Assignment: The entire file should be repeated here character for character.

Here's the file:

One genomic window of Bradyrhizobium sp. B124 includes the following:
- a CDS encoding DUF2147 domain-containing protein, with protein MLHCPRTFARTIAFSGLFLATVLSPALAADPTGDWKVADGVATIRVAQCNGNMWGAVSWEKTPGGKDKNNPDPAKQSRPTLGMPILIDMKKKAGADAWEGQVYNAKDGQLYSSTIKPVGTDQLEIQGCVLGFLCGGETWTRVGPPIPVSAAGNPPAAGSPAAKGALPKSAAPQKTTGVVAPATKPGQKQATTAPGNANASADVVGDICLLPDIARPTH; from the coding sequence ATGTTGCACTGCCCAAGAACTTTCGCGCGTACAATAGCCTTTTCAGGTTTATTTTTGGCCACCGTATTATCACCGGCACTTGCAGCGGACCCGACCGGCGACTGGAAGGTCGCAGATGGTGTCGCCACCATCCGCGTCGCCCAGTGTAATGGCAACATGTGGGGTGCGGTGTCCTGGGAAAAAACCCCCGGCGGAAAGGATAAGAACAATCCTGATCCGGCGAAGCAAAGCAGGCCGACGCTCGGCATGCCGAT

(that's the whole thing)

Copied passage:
One genomic window of Bradyrhizobium sp. B124 includes the following:
- a CDS encoding DUF2147 domain-containing protein, with protein MLHCPRTFARTIAFSGLFLATVLSPALAADPTGDWKVADGVATIRVAQCNGNMWGAVSWEKTPGGKDKNNPDPAKQSRPTLGMPILIDMKKKAGADAWEGQVYNAKDGQLYSSTIKPVGTDQLEIQGCVLGFLCGGETWTRVGPPIPVSAAGNPPAAGSPAAKGALPKSAAPQKTTGVVAPATKPGQKQATTAPGNANASADVVGDICLLPDIARPTH; from the coding sequence ATGTTGCACTGCCCAAGAACTTTCGCGCGTACAATAGCCTTTTCAGGTTTATTTTTGGCCACCGTATTATCACCGGCACTTGCAGCGGACCCGACCGGCGACTGGAAGGTCGCAGATGGTGTCGCCACCATCCGCGTCGCCCAGTGTAATGGCAACATGTGGGGTGCGGTGTCCTGGGAAAAAACCCCCGGCGGAAAGGATAAGAACAATCCTGATCCGGCGAAGCAAAGCAGGCCGACGCTCGGCATGCCGAT